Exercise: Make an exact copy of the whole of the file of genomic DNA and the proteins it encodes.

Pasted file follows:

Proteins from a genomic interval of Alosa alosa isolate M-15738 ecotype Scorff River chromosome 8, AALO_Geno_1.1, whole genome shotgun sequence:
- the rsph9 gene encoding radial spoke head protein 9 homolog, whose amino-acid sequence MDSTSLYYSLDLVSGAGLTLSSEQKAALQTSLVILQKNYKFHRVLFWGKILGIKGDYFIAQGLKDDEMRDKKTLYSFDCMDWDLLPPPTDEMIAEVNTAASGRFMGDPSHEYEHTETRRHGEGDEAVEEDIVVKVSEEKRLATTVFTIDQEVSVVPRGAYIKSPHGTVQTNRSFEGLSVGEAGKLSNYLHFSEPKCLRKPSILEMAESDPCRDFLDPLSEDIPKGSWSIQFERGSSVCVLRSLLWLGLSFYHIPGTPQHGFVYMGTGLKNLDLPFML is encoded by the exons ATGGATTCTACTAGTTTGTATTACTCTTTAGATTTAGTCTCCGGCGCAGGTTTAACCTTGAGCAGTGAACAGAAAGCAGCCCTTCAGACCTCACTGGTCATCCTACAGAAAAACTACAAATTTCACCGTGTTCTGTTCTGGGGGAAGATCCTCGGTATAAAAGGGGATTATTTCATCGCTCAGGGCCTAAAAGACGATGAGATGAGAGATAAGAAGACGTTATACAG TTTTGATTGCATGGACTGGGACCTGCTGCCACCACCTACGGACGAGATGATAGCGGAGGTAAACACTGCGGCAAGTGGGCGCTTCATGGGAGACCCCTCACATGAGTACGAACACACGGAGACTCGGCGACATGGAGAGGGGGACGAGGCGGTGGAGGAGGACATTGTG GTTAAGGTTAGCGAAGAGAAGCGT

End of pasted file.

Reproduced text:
Proteins from a genomic interval of Alosa alosa isolate M-15738 ecotype Scorff River chromosome 8, AALO_Geno_1.1, whole genome shotgun sequence:
- the rsph9 gene encoding radial spoke head protein 9 homolog, whose amino-acid sequence MDSTSLYYSLDLVSGAGLTLSSEQKAALQTSLVILQKNYKFHRVLFWGKILGIKGDYFIAQGLKDDEMRDKKTLYSFDCMDWDLLPPPTDEMIAEVNTAASGRFMGDPSHEYEHTETRRHGEGDEAVEEDIVVKVSEEKRLATTVFTIDQEVSVVPRGAYIKSPHGTVQTNRSFEGLSVGEAGKLSNYLHFSEPKCLRKPSILEMAESDPCRDFLDPLSEDIPKGSWSIQFERGSSVCVLRSLLWLGLSFYHIPGTPQHGFVYMGTGLKNLDLPFML is encoded by the exons ATGGATTCTACTAGTTTGTATTACTCTTTAGATTTAGTCTCCGGCGCAGGTTTAACCTTGAGCAGTGAACAGAAAGCAGCCCTTCAGACCTCACTGGTCATCCTACAGAAAAACTACAAATTTCACCGTGTTCTGTTCTGGGGGAAGATCCTCGGTATAAAAGGGGATTATTTCATCGCTCAGGGCCTAAAAGACGATGAGATGAGAGATAAGAAGACGTTATACAG TTTTGATTGCATGGACTGGGACCTGCTGCCACCACCTACGGACGAGATGATAGCGGAGGTAAACACTGCGGCAAGTGGGCGCTTCATGGGAGACCCCTCACATGAGTACGAACACACGGAGACTCGGCGACATGGAGAGGGGGACGAGGCGGTGGAGGAGGACATTGTG GTTAAGGTTAGCGAAGAGAAGCGT